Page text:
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Singapore Plans to Lift LNG Supplier Cap

30 October 2013

Singapore (Channel NewsAsia Online)

SINGAPORE: Singapore is looking to increase its supply of Liquefied Natural Gas (LNG) imports to meet growing electricity demands.

With demand for LNG staying robust, Singapore looks set to lift a moratorium on new piped natural gas imports.

Experts said this move, though still at an early stage, would most likely enhance Singapore's competitiveness in the global LNG arena.

There may soon be more than one sole supplier of LNG to Singapore. British-based BG Group currently has that exclusive franchise.

Singapore's LNG Terminal received its first tranche of LNG on May 7 this year.

According to Neil McGregor, chief executive officer of Singapore LNG, the LNG Terminal currently has a capacity of three million tonnes per annum.

This will be increased to 6 million tonnes per annum by the end of the year, and to 9 million tonnes per annum by the end of 2016 or the beginning of 2017.

Speaking at the Gas Asia Summit on Wednesday, Second Minister for Trade and Industry S Iswaran said the Energy Market Authority (EMA) will soon call for proposals to supply Singapore's next tranche of LNG.

This will be done in two stages, starting as early as the first quarter of next year.

Importers will first be invited to submit proposals on how LNG can be supplied securely at a competitive price.

The EMA will then shortlist up to three parties for the second stage.

They will have up to six months to negotiate with potential buyers and secure commitments for LNG sales and purchases.

After that, the EMA may award up to two licences, depending on market demand and the quality of the proposals submitted.

The EMA also plans to lift an existing moratorium on piped gas imports by 2018, or when LNG -- piped in by BG Group -- reaches its contracted 3 million tonnes per annum.

Mr Iswaran said: "We started off with LNG and we had a moratorium in order to ensure the LNG market is able to develop and have a certain base-load position in Singapore.

"As we go forward… we should really be able to open up the market to different sources of gas in order to ensure the most competitive sources are able to supply to Singapore, hence the desire to lift the moratorium."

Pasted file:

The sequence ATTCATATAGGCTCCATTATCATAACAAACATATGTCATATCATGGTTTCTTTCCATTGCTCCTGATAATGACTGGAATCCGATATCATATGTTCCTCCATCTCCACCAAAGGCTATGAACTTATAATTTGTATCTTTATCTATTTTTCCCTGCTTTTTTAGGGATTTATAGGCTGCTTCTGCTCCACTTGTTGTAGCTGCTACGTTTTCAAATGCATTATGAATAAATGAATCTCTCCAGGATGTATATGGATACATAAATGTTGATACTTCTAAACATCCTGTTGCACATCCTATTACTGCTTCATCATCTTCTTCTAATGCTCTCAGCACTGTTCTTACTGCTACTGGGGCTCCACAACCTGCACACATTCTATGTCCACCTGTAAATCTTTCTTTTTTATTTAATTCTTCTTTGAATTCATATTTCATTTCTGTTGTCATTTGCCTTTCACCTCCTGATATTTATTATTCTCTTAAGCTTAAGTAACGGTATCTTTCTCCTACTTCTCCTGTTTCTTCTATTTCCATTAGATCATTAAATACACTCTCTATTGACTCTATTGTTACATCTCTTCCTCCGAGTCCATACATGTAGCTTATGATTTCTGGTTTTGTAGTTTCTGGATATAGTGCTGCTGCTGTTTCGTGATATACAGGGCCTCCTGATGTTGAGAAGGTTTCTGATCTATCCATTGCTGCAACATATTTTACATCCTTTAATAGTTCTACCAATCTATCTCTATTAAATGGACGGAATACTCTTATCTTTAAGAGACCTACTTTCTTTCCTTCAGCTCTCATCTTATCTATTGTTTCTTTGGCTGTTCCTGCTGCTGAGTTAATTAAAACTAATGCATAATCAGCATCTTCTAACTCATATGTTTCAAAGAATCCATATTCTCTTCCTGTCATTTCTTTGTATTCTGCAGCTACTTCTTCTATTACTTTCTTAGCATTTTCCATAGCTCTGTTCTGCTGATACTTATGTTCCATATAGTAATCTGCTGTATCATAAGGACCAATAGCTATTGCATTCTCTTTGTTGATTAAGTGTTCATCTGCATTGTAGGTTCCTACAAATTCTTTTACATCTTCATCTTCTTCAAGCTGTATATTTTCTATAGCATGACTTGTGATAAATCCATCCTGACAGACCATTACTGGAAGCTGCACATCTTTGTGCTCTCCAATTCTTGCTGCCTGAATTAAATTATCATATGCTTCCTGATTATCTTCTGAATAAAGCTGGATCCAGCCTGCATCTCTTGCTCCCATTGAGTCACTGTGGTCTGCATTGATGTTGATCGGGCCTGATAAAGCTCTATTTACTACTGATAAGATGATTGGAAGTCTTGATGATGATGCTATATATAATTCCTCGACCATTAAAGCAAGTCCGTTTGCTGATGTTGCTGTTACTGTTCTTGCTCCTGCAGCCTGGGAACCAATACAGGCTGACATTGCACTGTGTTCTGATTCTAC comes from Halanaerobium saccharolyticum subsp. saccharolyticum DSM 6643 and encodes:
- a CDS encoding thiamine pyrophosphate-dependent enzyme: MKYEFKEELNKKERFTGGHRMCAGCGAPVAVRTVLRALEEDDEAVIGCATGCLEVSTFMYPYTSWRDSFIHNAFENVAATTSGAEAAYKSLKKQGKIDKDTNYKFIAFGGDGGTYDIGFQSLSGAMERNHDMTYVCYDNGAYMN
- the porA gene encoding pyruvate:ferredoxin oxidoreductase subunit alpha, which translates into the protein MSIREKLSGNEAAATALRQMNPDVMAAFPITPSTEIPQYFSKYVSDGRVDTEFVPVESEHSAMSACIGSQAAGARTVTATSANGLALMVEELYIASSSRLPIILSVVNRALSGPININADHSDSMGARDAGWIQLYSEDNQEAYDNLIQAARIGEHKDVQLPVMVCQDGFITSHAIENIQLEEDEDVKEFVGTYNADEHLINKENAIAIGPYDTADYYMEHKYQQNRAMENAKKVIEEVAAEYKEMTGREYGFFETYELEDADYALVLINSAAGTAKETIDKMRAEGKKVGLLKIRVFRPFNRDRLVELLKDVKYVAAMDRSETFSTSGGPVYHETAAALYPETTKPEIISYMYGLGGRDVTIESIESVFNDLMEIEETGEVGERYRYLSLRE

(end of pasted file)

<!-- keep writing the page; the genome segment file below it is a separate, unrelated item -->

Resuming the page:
On that note of diversifying sources of gas, Singapore's Pavilion Energy on Wednesday announced that it wants to contribute and invest in Singapore's energy security.

Speaking at the Gas Asia Summit, Pavilion Energy chief executive officer Seah Moon Ming said the company has reached its first long-term supply agreement and has also commenced its own LNG trading activities.

Analysts believe the response from potential players will be quite warm.

Stephanie Wilson, managing editor of Asia LNG at Platts, said: “Singapore is a good market to supply (to) -- there's not much risk as far as I can see. Demand is pretty constant and it's probably going to increase as well.

"If you were to supply to Singapore, you would get opportunities that you wouldn't get in other markets. So for example the ability to reload cargos if you so choose, and the vessel cooling down service that they're offering now, that's an important part of what Singapore is aiming to do here, and in addition to which there is potentially some interest in LNG as a bunkering fuel.”

More sources of supply for LNG imports will increase the competitiveness of Singapore's LNG market. But analysts said although the increased supply of gas will also accelerate the progress of Singapore becoming an LNG hub in Asia, it is still constrained by its small domestic market size and reduced liquidity.

- CNA/gn

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